AgroFresh is the now-public subsidiary of Dow Inc. (DOW) (which still owns 25% of diluted equity), the developer of 1-MCP. It has 80% market share in 1-MCP, mainly used on apples and cut flowers. AgroFresh says use of its product on apples prevents the equivalent emissions of 220,000 cars annually, and allows fruit to be sold for better prices by growers. Apples are about 60% of AgroFresh’s $162 million annual revenue. Original 1-MCP is no longer patent protected, but new extensions of it are designed to help growers manage increasingly difficult conditions caused by climate change. These include Harvista, sprayed in the field by growers and VitaFresh Botanicals, a plant-based skin coating that keeps fruit skin hydrated. They provide growth opportunities with a competitive moat.
The low price comes in part by the ledger: AGFS has a debt-to-equity ratio of 2.6 and will post a loss of around 56 cents a share in 2021. In 2022, sales should grow 10% and the loss should narrow. At a recent 2.18 a share, it’s trading at a bargain price-to-sales ratio of 0.60.
Low-Priced Greentech Stock #3: The Metals Co. (TMC)
The Metals Co. is the closest company to an actual moonshot, except they’re focused not on outer space but inner space – the depths of the ocean.
The Metals Co. believes it can collect enough rare earth metals from licenses it holds to the seabed to supply 280 million EVs – equivalent to a quarter of all the vehicles on Earth today. Over millions of years, metals including nickel, cobalt, copper and manganese have formed polymetallic nodules through absorption of the elements from seawater. The result are unattached metallic stones just sitting on the deep ocean floor for the taking. Management believes that simply picking these rocks up starts a vastly environmentally friendlier process than land-based mining offers. They project at least 75% less CO2 generation than what is spewed out creating an EV battery today and perhaps 99% reduction in overall impacts, like no mining tailings and unwanted solid waste. Another plus: If successful, The Metals Co. would break China’s dominance in supplying the commodities.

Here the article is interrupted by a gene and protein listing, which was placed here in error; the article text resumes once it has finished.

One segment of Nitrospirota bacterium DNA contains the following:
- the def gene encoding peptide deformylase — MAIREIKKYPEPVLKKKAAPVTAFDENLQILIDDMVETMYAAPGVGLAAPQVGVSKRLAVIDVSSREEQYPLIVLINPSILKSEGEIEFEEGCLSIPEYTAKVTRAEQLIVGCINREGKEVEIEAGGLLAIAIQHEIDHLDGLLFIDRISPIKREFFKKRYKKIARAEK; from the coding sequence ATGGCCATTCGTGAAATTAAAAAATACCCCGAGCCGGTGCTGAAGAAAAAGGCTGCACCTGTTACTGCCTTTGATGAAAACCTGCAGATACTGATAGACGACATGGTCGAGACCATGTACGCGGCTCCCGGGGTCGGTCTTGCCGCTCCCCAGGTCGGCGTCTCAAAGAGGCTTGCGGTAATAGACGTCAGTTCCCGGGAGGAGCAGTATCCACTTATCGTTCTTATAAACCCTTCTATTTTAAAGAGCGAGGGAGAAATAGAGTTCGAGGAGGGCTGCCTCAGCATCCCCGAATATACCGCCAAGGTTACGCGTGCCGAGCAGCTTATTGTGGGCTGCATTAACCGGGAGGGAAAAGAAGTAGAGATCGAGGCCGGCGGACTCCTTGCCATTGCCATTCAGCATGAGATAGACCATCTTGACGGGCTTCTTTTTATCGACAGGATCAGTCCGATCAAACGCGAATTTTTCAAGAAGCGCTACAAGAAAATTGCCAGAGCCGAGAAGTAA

The Metals Co. has seafloor collection rights through three sponsor countries in the Pacific. Like a moonshot, though, you’re betting on a lot of things to go right. Through 2023 TMC will pursue test collections and processing, with commercial production to follow in 2024 and 2025 (and which will require more capital).
The business went public by SPAC this summer. Shares are at 1.77 – for a market cap of $398 million. Another option: Warrants from the SPAC deal trade at 21 cents (ticker: TMCWW). Each warrant is the right to buy a share at $11.50. SPAC warrants are where traders tend to focus their efforts, so they tend to trade independently of share prices and react quickly to business developments. TMC warrants are a swing for the fences – they’ll expire worthless in September 2026 if you don’t sell them. The company also has the right to redeem warrants once shares hit $18.
Do you own any Greentech stocks in your portfolio? Which ones? Tell us about them in the comments below.